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( 1850 - 1919 )

        Ella Wheeler Wilcox was born November 5, 1850, in the village of Johnstown, Rock County, Wisconsin. Her parents were Marcus H. Wheeler, and Sarah Pratt Wheeler, with three older children they had followed, "Grandsir Pratt" from Vermont in 1849.

        In the spring of 1852 the Wheeler family settled in Dane County, Wisconsin in the town of Westport, where Ella grew up, in the home where she made her reputation as a writer of appealing poetry, until her marriage in 1884, when she went to Connecticut; from which state her Grandfather Wheeler had migrated to Vermont years before.

        With a Great Grandfather Pratt seven years in the Revolutionary War, and his wife Elizabeth Currier of French blood; a Grandmother named Conner; a Mother, who, like most of her aunts and cousins, was addicted to the habit of composing verses, Ella had the inherited tendency; a regular family study of Shakespeare, Byron, Burns and modern poets all year round, 1849-50 doubtless added a prenatal influence, which formed the character of her ambition.

        Her education was acquired in a district school, now named Ella Wheeler Wilcox School, except one short term at Wisconsin University, which was as she saw it a "waste of time."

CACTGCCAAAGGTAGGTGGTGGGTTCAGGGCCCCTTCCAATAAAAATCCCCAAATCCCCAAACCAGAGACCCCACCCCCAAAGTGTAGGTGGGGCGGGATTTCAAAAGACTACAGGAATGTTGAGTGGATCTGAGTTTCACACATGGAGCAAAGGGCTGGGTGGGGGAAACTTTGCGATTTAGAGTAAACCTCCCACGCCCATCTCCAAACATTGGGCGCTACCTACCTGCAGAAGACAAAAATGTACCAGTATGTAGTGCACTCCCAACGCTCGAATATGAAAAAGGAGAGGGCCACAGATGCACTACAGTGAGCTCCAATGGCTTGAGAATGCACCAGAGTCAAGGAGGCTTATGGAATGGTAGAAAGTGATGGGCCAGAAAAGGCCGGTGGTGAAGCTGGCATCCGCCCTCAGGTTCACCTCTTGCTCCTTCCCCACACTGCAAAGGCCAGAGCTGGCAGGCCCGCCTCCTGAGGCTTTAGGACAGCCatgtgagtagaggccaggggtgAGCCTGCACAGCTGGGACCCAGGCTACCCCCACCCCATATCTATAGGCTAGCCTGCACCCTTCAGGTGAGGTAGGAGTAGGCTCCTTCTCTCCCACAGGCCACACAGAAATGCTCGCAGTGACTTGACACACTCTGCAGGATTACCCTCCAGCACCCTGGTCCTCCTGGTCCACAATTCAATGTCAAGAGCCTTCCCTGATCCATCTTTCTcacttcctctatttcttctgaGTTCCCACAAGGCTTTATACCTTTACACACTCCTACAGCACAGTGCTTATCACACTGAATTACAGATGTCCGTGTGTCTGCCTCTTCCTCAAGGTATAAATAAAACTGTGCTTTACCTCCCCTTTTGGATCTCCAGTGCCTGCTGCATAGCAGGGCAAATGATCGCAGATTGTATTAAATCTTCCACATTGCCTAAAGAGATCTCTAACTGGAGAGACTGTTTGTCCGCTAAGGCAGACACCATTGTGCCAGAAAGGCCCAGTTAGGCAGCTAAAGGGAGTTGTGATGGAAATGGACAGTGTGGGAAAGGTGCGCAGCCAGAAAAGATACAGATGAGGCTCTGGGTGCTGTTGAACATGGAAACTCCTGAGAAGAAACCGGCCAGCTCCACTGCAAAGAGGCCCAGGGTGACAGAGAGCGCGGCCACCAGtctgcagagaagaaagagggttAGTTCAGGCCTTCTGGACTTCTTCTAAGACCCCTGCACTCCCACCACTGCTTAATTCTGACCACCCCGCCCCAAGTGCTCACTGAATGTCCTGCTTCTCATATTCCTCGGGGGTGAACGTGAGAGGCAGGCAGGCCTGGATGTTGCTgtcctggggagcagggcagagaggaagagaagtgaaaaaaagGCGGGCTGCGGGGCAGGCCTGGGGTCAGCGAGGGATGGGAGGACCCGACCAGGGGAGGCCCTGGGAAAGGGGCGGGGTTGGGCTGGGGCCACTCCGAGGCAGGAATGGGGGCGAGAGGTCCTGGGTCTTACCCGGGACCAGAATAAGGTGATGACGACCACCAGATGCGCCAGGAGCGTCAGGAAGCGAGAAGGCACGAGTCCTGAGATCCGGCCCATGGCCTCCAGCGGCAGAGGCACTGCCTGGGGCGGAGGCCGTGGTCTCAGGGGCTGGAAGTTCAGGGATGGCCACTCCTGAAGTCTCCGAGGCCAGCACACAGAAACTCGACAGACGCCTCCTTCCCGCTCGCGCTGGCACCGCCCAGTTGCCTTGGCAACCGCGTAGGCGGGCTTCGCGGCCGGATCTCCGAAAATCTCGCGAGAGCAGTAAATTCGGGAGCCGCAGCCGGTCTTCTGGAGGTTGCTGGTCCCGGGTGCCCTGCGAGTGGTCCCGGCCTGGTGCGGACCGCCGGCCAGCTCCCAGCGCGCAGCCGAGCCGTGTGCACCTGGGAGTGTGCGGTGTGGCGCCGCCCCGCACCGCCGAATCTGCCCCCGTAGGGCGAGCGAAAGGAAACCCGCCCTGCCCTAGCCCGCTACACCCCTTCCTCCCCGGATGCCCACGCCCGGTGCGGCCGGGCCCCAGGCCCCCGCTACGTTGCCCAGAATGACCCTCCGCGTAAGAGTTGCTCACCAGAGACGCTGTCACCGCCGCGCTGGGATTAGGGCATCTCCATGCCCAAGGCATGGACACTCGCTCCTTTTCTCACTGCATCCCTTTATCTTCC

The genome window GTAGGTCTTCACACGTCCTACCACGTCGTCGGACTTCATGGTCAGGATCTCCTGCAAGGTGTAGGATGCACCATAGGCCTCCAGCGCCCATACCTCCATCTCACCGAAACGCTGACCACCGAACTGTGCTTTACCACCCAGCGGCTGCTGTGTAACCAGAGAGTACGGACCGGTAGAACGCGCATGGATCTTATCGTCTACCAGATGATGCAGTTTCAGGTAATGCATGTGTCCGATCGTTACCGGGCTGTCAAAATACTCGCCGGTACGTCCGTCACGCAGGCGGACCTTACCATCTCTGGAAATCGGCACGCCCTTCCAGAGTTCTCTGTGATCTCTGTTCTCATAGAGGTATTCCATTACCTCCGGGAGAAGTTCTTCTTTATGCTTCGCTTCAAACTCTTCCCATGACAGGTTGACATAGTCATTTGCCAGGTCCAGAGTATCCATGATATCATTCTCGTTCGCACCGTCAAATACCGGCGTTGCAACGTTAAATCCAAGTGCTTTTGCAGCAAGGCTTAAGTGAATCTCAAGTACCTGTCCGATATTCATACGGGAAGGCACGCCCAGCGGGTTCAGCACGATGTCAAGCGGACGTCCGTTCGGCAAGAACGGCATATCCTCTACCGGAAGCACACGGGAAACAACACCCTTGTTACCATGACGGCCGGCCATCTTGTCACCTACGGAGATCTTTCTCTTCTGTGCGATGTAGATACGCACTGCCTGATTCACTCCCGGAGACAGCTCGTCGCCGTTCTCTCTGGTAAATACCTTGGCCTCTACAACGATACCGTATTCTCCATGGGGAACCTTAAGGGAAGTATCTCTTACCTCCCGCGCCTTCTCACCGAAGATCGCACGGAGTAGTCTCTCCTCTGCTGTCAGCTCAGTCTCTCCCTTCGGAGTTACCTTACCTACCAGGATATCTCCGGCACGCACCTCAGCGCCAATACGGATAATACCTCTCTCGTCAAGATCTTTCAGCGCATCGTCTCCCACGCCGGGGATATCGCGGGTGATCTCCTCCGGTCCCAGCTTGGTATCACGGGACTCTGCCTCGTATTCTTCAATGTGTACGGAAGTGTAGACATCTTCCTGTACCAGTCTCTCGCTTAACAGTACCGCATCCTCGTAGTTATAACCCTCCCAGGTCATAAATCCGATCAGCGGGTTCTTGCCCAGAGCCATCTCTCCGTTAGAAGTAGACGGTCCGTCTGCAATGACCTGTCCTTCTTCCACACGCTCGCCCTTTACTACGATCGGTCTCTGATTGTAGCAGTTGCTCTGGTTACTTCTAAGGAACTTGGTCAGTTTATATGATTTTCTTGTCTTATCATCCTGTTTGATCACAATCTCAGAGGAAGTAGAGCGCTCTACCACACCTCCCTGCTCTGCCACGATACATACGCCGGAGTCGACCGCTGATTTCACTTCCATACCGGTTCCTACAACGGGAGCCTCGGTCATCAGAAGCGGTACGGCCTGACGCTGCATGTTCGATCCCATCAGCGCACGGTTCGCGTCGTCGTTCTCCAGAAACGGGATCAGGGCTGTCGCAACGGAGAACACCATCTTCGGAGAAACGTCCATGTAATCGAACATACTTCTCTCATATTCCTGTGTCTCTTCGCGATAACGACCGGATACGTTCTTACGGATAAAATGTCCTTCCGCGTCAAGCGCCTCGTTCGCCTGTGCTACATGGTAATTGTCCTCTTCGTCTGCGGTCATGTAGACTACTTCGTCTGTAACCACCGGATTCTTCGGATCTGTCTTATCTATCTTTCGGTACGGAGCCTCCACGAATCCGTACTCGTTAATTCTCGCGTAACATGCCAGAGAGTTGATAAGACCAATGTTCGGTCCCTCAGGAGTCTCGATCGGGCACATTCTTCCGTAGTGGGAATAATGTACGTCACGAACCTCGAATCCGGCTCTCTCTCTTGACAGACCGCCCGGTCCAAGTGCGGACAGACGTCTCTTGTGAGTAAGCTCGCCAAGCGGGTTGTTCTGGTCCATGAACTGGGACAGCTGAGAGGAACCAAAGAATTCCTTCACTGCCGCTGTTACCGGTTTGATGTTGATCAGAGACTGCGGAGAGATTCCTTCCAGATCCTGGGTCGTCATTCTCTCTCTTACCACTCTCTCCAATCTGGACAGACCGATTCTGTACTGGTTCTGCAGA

In the years between 1865 and 1875, a strong prohibition wave was sweeping over Wisconsin. Good Tempar Lodges became numerous. Many of Ella Wheeler's earlier verses were in support of total abstinence and in opposition to booze, its makers, and its venders. Fifty-six of these were published in a volume entitled "Drops of Water." Her volume entitled "Shells" contained 119 poems--more than 175 poems and the author not 23 years old. It is doubtful if anyone knows the names of all her published poems. They were a great multitude and everyone found ardent admirers--and critics.

        Her marriage in 1884 was a love match. The death of Mr. Wilcox overwhelmed her, until satisfied that she had received messages from him through her practice of Spiritualism. Then she resumed literary work, and other activities; including war work in France up to Armistice Day.

        She wrote not only poetry; but did a great deal of prose writing as well. A number of her essays specifically on New Thought themes appeared in a volume entitled The Heart of New Thought.  She died on October 30, 1919, at her home in Short Beach, Conn.